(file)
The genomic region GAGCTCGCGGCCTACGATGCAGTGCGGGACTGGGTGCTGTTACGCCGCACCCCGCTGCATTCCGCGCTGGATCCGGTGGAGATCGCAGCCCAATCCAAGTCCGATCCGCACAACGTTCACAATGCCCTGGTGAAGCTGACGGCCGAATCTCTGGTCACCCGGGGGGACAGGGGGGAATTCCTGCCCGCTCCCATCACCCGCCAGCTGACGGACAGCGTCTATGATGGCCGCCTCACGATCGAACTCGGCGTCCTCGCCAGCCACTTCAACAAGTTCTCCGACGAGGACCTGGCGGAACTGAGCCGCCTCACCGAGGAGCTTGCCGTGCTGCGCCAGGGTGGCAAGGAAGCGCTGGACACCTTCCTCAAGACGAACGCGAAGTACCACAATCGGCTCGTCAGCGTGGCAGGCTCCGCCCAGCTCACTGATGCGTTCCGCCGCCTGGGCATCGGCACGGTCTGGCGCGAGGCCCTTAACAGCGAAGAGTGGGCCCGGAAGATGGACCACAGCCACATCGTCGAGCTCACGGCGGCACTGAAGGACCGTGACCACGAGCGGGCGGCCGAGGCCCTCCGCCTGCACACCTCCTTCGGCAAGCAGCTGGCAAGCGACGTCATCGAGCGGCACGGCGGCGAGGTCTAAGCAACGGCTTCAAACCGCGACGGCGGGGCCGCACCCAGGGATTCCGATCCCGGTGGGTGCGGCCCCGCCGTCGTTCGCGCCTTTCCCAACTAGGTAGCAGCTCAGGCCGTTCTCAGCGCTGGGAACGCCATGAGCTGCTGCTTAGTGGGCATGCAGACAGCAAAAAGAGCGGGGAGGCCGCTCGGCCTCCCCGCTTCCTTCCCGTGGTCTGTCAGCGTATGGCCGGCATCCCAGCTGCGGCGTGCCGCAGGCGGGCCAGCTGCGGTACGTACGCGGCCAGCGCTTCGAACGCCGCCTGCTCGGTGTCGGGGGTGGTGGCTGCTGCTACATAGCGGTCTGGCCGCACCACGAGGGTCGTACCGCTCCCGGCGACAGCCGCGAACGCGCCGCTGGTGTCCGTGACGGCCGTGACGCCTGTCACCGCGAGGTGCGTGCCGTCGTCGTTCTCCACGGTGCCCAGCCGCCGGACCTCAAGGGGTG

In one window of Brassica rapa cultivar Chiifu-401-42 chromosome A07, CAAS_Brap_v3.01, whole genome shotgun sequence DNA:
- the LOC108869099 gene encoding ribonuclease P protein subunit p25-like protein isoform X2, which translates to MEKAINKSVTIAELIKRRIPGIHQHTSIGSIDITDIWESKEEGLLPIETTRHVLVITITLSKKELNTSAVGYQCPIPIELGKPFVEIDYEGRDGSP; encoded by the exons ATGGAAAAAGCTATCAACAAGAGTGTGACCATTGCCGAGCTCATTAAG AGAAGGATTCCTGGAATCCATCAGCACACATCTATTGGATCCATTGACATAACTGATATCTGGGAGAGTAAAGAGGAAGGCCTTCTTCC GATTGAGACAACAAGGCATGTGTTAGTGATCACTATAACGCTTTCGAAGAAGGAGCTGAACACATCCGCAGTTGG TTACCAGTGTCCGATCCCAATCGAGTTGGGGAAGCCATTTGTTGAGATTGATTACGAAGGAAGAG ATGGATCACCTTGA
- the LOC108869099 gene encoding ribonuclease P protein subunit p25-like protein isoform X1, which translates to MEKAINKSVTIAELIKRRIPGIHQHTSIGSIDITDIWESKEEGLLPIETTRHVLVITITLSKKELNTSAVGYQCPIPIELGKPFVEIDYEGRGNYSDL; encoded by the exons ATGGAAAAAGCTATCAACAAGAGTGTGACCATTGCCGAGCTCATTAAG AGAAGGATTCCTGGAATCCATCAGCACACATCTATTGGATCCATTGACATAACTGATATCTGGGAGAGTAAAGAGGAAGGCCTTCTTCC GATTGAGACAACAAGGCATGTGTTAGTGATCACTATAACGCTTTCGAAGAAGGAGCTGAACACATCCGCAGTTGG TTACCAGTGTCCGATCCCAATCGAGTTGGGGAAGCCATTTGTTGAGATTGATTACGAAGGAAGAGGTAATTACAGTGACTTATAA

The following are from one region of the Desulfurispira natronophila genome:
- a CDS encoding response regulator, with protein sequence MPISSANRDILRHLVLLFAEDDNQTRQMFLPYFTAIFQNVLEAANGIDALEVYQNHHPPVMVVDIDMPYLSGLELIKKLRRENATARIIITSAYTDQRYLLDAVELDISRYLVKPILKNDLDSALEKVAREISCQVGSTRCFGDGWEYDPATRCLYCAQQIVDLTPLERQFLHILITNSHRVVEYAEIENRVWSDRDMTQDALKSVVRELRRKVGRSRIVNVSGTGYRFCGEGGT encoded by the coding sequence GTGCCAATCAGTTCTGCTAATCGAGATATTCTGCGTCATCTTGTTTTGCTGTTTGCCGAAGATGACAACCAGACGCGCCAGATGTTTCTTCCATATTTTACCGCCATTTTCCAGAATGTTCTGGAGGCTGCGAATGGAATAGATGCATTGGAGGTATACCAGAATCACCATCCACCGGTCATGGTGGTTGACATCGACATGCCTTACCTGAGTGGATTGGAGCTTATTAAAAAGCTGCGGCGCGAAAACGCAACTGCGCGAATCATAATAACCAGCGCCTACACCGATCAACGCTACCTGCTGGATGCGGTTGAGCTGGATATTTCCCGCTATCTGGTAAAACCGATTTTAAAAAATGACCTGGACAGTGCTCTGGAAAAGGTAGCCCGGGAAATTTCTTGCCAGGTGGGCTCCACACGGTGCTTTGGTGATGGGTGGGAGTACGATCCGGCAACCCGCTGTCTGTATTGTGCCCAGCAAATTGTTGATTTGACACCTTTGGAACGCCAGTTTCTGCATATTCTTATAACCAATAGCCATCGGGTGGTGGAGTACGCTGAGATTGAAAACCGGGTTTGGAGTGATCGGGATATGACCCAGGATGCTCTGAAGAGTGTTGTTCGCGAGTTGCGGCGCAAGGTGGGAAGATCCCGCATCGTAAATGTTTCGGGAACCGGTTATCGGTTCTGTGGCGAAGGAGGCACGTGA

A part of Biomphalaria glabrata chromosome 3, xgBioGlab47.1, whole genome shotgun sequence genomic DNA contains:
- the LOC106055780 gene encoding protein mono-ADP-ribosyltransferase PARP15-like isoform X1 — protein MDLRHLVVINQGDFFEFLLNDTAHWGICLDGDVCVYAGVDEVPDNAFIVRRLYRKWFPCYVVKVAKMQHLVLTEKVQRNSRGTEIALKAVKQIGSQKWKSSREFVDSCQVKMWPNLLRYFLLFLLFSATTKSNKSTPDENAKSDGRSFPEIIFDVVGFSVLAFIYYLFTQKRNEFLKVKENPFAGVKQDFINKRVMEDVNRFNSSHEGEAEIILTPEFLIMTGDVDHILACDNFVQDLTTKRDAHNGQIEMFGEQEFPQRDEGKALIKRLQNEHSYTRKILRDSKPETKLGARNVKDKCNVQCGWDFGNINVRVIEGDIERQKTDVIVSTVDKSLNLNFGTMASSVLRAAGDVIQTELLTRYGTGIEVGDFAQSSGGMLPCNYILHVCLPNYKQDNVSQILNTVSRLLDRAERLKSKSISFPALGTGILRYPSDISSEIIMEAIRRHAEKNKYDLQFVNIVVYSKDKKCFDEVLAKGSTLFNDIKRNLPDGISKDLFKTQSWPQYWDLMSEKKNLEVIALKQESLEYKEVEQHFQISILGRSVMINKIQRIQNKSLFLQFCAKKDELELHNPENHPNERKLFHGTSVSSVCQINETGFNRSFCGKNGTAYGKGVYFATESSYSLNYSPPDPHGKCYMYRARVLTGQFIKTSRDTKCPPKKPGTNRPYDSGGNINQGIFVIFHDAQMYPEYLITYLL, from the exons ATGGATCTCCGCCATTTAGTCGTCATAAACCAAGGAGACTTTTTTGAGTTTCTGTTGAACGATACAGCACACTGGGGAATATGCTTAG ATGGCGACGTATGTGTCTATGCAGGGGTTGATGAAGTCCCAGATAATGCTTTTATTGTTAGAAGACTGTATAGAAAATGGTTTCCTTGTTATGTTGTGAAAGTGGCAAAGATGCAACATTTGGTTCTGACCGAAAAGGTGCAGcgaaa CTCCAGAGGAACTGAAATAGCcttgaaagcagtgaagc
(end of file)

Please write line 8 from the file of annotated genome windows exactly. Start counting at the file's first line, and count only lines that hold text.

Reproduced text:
- the LOC106055780 gene encoding protein mono-ADP-ribosyltransferase PARP15-like isoform X1 — protein MDLRHLVVINQGDFFEFLLNDTAHWGICLDGDVCVYAGVDEVPDNAFIVRRLYRKWFPCYVVKVAKMQHLVLTEKVQRNSRGTEIALKAVKQIGSQKWKSSREFVDSCQVKMWPNLLRYFLLFLLFSATTKSNKSTPDENAKSDGRSFPEIIFDVVGFSVLAFIYYLFTQKRNEFLKVKENPFAGVKQDFINKRVMEDVNRFNSSHEGEAEIILTPEFLIMTGDVDHILACDNFVQDLTTKRDAHNGQIEMFGEQEFPQRDEGKALIKRLQNEHSYTRKILRDSKPETKLGARNVKDKCNVQCGWDFGNINVRVIEGDIERQKTDVIVSTVDKSLNLNFGTMASSVLRAAGDVIQTELLTRYGTGIEVGDFAQSSGGMLPCNYILHVCLPNYKQDNVSQILNTVSRLLDRAERLKSKSISFPALGTGILRYPSDISSEIIMEAIRRHAEKNKYDLQFVNIVVYSKDKKCFDEVLAKGSTLFNDIKRNLPDGISKDLFKTQSWPQYWDLMSEKKNLEVIALKQESLEYKEVEQHFQISILGRSVMINKIQRIQNKSLFLQFCAKKDELELHNPENHPNERKLFHGTSVSSVCQINETGFNRSFCGKNGTAYGKGVYFATESSYSLNYSPPDPHGKCYMYRARVLTGQFIKTSRDTKCPPKKPGTNRPYDSGGNINQGIFVIFHDAQMYPEYLITYLL, from the exons ATGGATCTCCGCCATTTAGTCGTCATAAACCAAGGAGACTTTTTTGAGTTTCTGTTGAACGATACAGCACACTGGGGAATATGCTTAG ATGGCGACGTATGTGTCTATGCAGGGGTTGATGAAGTCCCAGATAATGCTTTTATTGTTAGAAGACTGTATAGAAAATGGTTTCCTTGTTATGTTGTGAAAGTGGCAAAGATGCAACATTTGGTTCTGACCGAAAAGGTGCAGcgaaa CTCCAGAGGAACTGAAATAGCcttgaaagcagtgaagc